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Is immigration really the biggest issue facing the UK?

by Dominic 14/01/2013 13:25:00

One in three people surveyed
said UK immigration was the
biggest issue facing the
country.
 

A recent study by a leading think-tank has revealed that UK immigration is considered the biggest issue threatening the UK, but is it as bad as it seems?

The report, titled 'State of the Nation: Where is Bittersweet Britain Heading?' was written by the think-tank British Future and published in the Observer, claims that one in three Britons believe tensions between immigrants and those born in the UK is the most divisive issue in the country.

Public concern

Immigration was chosen by more people as the nation's biggest issue than the still flailing economy and the housing market's ongoing problems.

Net migration to the UK stood at record high levels until recently with over 250,000 more people entering the UK than leaving each year. Figures have since started to reduce after the Conservative-led coalition Government's changes continued to take their toll but it appears to have done little to dampen the public's concerns.

The study, which surveyed 2,515 people aged between 16 and 75, said respect for the law, for the freedom of speech of others and English language ability were the three most important traits for new immigrants to have.

Is it damaging?

The Labour Party has admitted in recent months that their government's actions which encouraged large amounts of immigration fostered negative attitudes toward those who criticised immigration rates.

However, while the British Future's report showed that the public was more concerned with immigration than any other single issue, it also showed that they country is tolerant towards immigrants, with almost 70% of those surveyed saying immigrants should be given access to the welfare state as long as they contribute to society and keep within the boundaries of the law.

Sunder Katwala, director of British Future, said the report showed an anxiety regarding immigration at a national level but that this considerably reduced when respondents considered their local areas: just 19% reported immigration to be the most divisive around their own homes.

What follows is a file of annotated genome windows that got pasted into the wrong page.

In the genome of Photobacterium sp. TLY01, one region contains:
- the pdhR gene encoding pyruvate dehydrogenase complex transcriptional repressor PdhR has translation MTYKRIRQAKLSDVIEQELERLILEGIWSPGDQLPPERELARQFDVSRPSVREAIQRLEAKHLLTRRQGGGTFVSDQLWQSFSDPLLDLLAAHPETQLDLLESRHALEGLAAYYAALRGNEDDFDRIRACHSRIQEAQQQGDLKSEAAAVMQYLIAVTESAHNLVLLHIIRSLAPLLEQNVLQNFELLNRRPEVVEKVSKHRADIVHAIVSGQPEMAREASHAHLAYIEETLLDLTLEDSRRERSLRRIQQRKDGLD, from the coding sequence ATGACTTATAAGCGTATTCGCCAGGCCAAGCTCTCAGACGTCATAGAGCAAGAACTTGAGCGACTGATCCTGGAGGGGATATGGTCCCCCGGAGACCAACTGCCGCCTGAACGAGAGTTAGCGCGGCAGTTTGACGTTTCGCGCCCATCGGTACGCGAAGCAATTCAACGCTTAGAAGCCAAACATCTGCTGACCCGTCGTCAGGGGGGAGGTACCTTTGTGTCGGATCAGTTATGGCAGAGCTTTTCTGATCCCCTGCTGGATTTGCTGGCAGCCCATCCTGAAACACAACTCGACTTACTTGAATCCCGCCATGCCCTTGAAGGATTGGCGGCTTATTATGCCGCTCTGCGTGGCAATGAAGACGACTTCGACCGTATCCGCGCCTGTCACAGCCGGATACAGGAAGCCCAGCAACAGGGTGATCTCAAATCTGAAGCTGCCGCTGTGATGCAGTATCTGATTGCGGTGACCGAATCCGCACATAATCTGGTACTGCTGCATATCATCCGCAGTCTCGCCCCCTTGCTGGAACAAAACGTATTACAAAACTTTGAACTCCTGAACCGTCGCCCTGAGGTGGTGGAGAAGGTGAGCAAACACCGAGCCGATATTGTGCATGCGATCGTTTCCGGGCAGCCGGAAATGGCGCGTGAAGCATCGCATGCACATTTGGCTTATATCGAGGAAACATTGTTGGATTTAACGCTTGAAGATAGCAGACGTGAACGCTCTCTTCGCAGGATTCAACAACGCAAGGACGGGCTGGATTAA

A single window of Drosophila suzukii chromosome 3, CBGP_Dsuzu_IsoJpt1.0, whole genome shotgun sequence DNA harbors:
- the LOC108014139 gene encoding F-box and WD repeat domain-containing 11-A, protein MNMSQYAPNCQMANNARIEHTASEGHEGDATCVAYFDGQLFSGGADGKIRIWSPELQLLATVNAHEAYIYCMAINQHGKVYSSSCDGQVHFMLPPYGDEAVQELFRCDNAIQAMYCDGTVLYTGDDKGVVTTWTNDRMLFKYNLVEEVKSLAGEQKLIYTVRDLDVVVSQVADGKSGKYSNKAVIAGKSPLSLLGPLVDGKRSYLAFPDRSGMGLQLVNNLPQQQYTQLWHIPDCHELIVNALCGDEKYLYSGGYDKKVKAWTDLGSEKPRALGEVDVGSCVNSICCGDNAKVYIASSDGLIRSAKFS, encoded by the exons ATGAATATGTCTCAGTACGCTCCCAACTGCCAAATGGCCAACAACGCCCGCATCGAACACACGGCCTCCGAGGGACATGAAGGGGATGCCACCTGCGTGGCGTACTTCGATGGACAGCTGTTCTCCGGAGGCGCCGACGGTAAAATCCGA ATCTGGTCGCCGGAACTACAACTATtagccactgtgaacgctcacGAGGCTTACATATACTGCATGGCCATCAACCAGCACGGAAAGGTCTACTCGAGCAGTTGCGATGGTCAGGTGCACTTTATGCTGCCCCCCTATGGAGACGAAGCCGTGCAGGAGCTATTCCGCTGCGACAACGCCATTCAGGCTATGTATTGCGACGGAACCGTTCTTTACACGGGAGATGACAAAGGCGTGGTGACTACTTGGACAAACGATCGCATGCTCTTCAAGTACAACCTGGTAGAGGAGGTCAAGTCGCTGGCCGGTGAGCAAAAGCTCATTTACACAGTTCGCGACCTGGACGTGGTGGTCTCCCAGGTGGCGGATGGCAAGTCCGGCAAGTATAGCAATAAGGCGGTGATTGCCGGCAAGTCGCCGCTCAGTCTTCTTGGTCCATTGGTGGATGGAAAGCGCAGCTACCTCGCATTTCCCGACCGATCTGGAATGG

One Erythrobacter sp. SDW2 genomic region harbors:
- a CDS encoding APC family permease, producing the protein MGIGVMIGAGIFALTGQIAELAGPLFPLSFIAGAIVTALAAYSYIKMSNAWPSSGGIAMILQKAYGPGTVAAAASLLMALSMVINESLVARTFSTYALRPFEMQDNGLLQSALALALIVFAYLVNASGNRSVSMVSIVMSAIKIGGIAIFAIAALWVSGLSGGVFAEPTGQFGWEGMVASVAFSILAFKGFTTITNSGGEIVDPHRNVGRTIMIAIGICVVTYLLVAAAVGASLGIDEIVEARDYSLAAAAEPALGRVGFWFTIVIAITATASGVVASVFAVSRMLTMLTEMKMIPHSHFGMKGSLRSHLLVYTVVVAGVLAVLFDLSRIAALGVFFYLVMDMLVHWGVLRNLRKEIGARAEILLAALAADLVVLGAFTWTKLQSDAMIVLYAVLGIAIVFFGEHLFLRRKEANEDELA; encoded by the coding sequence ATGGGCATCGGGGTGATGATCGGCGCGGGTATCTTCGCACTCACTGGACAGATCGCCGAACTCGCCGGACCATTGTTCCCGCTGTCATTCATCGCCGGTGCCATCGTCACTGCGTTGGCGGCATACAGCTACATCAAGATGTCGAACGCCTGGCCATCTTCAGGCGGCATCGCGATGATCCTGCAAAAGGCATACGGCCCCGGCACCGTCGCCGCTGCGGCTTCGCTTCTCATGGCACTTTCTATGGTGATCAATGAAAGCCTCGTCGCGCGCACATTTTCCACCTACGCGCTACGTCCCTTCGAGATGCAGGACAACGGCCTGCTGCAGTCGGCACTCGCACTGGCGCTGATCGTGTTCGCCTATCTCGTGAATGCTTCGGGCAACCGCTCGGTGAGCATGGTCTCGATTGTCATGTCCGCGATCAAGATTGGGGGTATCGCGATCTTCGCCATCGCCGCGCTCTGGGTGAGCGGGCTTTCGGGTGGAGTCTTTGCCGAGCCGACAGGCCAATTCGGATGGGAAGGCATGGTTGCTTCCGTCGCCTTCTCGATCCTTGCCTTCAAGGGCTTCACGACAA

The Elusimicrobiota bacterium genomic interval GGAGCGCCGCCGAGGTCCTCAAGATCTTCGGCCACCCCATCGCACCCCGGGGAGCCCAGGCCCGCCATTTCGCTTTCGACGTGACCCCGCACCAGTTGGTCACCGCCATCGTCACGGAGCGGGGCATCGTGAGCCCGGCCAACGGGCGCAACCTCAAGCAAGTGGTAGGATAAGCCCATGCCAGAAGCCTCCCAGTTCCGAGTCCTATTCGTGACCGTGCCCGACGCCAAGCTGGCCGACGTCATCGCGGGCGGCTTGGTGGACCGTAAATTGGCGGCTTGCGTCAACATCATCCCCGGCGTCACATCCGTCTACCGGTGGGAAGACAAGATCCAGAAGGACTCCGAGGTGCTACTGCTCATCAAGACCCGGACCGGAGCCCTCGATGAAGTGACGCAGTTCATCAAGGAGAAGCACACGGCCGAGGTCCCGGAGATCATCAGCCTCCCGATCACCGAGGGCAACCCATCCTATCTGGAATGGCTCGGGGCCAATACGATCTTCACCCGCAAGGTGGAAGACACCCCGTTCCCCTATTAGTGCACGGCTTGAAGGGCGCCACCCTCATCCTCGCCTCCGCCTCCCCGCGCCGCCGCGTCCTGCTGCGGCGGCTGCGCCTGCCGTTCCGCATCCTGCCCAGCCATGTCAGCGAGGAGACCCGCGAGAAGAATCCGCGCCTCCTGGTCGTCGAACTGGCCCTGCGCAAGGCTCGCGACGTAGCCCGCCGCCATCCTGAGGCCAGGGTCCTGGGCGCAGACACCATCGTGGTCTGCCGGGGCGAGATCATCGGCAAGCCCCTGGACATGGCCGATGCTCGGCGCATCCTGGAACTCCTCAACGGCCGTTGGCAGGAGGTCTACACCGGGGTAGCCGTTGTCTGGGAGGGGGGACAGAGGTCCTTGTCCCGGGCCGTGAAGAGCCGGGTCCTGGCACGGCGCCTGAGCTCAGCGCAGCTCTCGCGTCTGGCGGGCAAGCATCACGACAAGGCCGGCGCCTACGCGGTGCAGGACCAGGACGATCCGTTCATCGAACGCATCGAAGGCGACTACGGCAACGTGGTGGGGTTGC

"People are obviously very anxious about immigration," said Mr Katwala. "But I was struck by how much higher it was as a national rather than a local tension.

"That to me suggest that managing local tensions is obviously very important, but it is probably not the answer entirely because people have this national-level concern.

"I think would be wrong to say that local concerns are real and national concerns are just driven by the media, but I think what is going on there is people asking: 'does the system work?' And I don't think anyone has any confidence as how it is managed as a system.

"Also there is a concern around national cohesion, identity and ability to cope with the scale of change."

Marissa Murdock, casework manager at the UK Visa Bureau, says the report proves that attitudes towards immigration and immigrants are not as caustic as some would have you believe.

"Expressing opinions on immigration levels has become thin ice for many people; those lamenting high levels are labelled xenophobic while those advocating the benefits of multiculturalism are blamed for economic troubles," said Ms Murdock.

"Yet the report shows that neither label is fair or accurate; the public's concern does not lie in issues with individual immigrants but the numbers of immigrants.

"As the Government continues to take measures to reduce net migration the public's welcoming attitude should become more evident."


- Dominic Ladden-Powell is the Online Editor for the UK Visa Bureau.

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